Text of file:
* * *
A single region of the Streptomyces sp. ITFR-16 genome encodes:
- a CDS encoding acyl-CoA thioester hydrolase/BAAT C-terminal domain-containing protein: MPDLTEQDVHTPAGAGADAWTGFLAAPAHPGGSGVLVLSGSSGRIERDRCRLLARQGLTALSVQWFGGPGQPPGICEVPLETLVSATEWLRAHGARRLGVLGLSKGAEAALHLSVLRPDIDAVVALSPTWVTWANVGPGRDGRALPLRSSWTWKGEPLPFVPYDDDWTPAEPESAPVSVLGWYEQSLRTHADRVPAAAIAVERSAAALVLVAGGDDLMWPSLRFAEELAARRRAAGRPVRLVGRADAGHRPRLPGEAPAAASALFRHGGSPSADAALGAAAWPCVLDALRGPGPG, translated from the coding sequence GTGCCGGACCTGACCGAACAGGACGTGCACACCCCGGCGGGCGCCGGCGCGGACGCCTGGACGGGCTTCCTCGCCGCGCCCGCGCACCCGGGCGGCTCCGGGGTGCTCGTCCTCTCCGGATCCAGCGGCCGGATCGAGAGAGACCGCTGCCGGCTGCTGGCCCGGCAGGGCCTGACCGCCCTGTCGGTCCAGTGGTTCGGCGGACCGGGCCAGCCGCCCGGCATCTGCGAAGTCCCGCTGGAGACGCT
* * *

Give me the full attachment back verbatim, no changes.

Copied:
A single region of the Streptomyces sp. ITFR-16 genome encodes:
- a CDS encoding acyl-CoA thioester hydrolase/BAAT C-terminal domain-containing protein: MPDLTEQDVHTPAGAGADAWTGFLAAPAHPGGSGVLVLSGSSGRIERDRCRLLARQGLTALSVQWFGGPGQPPGICEVPLETLVSATEWLRAHGARRLGVLGLSKGAEAALHLSVLRPDIDAVVALSPTWVTWANVGPGRDGRALPLRSSWTWKGEPLPFVPYDDDWTPAEPESAPVSVLGWYEQSLRTHADRVPAAAIAVERSAAALVLVAGGDDLMWPSLRFAEELAARRRAAGRPVRLVGRADAGHRPRLPGEAPAAASALFRHGGSPSADAALGAAAWPCVLDALRGPGPG, translated from the coding sequence GTGCCGGACCTGACCGAACAGGACGTGCACACCCCGGCGGGCGCCGGCGCGGACGCCTGGACGGGCTTCCTCGCCGCGCCCGCGCACCCGGGCGGCTCCGGGGTGCTCGTCCTCTCCGGATCCAGCGGCCGGATCGAGAGAGACCGCTGCCGGCTGCTGGCCCGGCAGGGCCTGACCGCCCTGTCGGTCCAGTGGTTCGGCGGACCGGGCCAGCCGCCCGGCATCTGCGAAGTCCCGCTGGAGACGCT